This article is another in the #Talent: Thoughts on Talent Management in the Military series.
In case you haven’t heard, the Army has a “narrative problem”. According to many, the Army “can’t tell its story” and is therefore losing a battle of wills with the budget appropriators on Capitol Hill. Those who work in and around Capitol Hill are quick to ask: “Why can’t the Army read between the lines?” (i.e. there will not be any more money and, therefore, the Army needs to get smaller). Those in the Army are quick to respond with: “Why aren’t they hearing what we have to say? We need to build more arguments that support our positions and win the argument”.
With this in mind, it might be beneficial to start at the beginning: Who is the argument with? Is it with the Office of the Secretary of Defense (OSD)? The Joint Staff? The National Security Council Staff? Congress? Or maybe it’s with everyone…
Whatever the answer to these questions, the argument also is directed at the other Services, who many see as more adept at “working the system”. According to this narrative, the other Service arguments are heard (maybe because they are able to read between the lines when talking to senior civilian leaders). By doing so, the other Services ensure that their strategies and proposals resonate with decision makers.
If you accept that the other Services are better at navigating the choppy waters “inside the beltway”, then I would submit that it is more than simply an issue of narrative – it is a problem that resides in how the Army develops officers. For example (and these are broad generalities), here is how an Air Force/Navy/Marine senior officer is developed experientially:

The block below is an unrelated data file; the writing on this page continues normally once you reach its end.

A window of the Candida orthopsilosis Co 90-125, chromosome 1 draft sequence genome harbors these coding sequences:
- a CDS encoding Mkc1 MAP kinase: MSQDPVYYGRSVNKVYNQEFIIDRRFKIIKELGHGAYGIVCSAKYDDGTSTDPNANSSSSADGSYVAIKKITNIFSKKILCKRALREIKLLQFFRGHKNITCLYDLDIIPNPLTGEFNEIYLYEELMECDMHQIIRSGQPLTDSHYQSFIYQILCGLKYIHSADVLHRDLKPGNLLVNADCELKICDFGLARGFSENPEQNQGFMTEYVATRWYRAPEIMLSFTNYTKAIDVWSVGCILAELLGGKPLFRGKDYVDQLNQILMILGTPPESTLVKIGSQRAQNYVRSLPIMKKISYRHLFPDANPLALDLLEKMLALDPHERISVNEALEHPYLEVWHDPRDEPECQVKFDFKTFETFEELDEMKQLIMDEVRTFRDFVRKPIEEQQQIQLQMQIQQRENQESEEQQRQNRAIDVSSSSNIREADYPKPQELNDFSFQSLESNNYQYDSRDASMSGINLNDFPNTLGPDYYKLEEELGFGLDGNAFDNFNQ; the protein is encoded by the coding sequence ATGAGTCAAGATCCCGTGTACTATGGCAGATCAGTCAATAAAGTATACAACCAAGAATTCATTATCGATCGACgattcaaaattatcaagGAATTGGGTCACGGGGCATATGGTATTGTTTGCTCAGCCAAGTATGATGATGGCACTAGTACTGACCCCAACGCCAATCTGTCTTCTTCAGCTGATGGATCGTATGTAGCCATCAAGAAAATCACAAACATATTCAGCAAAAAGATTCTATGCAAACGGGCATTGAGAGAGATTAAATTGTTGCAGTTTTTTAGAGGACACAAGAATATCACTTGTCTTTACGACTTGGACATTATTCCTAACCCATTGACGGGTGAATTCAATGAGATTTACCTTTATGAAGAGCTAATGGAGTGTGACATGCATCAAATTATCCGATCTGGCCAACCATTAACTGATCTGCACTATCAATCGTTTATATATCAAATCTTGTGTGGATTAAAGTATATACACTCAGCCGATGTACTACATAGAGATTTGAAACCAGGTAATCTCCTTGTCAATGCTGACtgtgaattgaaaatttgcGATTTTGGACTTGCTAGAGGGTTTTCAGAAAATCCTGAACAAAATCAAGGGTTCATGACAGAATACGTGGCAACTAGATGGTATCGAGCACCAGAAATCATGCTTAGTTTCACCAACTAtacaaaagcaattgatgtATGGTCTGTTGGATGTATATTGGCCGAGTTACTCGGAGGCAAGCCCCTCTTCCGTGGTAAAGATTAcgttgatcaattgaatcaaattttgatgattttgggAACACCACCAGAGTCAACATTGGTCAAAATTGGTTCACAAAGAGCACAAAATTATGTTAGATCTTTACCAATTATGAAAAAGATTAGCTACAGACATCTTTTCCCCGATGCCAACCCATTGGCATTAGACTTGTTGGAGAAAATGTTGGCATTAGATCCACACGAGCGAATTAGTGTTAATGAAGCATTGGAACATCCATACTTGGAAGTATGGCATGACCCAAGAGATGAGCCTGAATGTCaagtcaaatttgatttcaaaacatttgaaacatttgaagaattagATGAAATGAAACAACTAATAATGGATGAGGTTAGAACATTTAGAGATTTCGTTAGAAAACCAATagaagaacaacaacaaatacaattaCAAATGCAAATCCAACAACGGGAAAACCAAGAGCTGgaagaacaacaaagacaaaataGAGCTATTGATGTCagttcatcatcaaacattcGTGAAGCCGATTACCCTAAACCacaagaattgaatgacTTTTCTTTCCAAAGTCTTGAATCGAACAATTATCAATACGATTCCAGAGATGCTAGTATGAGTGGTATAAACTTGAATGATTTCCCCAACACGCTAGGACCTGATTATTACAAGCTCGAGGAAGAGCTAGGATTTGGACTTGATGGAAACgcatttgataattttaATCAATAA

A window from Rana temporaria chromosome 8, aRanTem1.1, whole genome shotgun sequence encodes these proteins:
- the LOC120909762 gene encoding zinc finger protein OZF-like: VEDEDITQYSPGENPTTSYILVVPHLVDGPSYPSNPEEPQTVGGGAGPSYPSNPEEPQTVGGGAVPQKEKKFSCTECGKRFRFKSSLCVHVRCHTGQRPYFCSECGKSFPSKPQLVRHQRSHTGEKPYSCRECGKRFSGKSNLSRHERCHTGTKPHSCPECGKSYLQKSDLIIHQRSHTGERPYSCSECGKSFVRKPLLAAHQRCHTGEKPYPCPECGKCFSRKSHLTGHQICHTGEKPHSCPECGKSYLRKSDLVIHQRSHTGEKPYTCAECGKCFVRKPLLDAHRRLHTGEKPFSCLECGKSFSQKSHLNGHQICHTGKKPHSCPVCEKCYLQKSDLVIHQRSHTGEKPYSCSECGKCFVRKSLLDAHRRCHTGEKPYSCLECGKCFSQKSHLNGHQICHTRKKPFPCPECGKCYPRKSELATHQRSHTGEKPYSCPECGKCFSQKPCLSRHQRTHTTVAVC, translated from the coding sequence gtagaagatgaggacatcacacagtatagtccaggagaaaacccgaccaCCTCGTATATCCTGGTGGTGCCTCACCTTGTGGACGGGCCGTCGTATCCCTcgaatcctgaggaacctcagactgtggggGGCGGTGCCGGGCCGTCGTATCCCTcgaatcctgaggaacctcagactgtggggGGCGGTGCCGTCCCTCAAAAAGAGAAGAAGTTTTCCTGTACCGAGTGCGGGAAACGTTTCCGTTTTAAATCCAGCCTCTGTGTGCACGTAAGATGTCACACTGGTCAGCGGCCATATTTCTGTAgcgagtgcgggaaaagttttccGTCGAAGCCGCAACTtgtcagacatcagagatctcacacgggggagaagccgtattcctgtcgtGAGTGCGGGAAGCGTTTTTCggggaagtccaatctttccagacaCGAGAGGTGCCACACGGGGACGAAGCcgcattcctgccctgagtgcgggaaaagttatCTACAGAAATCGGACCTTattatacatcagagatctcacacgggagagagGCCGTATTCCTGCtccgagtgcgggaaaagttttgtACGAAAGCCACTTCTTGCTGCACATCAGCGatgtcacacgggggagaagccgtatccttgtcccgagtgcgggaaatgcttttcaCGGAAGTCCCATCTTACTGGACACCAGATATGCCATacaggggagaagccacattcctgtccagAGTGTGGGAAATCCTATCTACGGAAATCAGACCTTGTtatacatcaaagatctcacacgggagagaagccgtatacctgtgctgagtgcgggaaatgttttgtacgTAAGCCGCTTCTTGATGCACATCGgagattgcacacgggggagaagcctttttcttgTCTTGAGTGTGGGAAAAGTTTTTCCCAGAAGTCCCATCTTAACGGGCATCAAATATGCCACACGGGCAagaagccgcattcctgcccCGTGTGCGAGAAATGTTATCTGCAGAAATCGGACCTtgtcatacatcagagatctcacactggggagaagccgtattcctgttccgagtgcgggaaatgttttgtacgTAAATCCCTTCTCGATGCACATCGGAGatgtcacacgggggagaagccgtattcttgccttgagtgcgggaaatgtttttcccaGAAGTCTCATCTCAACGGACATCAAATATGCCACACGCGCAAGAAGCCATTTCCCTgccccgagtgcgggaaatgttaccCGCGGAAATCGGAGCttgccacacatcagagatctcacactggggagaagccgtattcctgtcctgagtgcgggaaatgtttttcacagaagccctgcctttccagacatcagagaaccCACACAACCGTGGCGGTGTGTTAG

- Initial Entry, Tactical/Operational Assignment, Pentagon Tour, Tactical/Operational Assignment, Pentagon Tour, Operational Assignment, etc.
In contrast, here’s an Army senior leader’s path:
- Initial Entry, Tactical Assignment, Tactical Assignment, Tactical Assignment, Tactical Assignment, Tactical/Operational Assignment, Tactical/Operational Assignment, Pentagon Tour, Tactical/Operational Assignment, Tactical/Operational Assignment, Operational Assignment, Operational Assignment, Pentagon Assignment, Operational Assignment, etc.
This rudimentary comparison of officer career paths is meant to illustrate that the Army waits entirely too long to expose its officers to the Defense Department’s “corporate headquarters”. As a Service, the Army culture and career timeline incentivizes its officers to remain in the tactical realm – mandating that they must cut their teeth on the tactical path in order to be successful (success defined as command opportunities). Everything a soldier does, every job they take is focused on maintaining the momentum to get Company, Battalion, Brigade, Division command positions. Every job between these tactical command positions is a programmed “stepping stone” job that lines you up for command opportunities (i.e. Company XO, Battalion S3, etc.). To deviate from such a path too early is to admit that they don’t value leading soldiers and they don’t have command in their sights. There are many in the Army’s ranks for which leaving a tactical unit for a “broadening” opportunity is seen as quitting or “taking a knee” while their colleagues slog it out in the trenches. Most importantly, the time it takes to get a Master’s degree or serve on a special staff often derails them from a command trajectory. In many ways, deviation is therefore risky.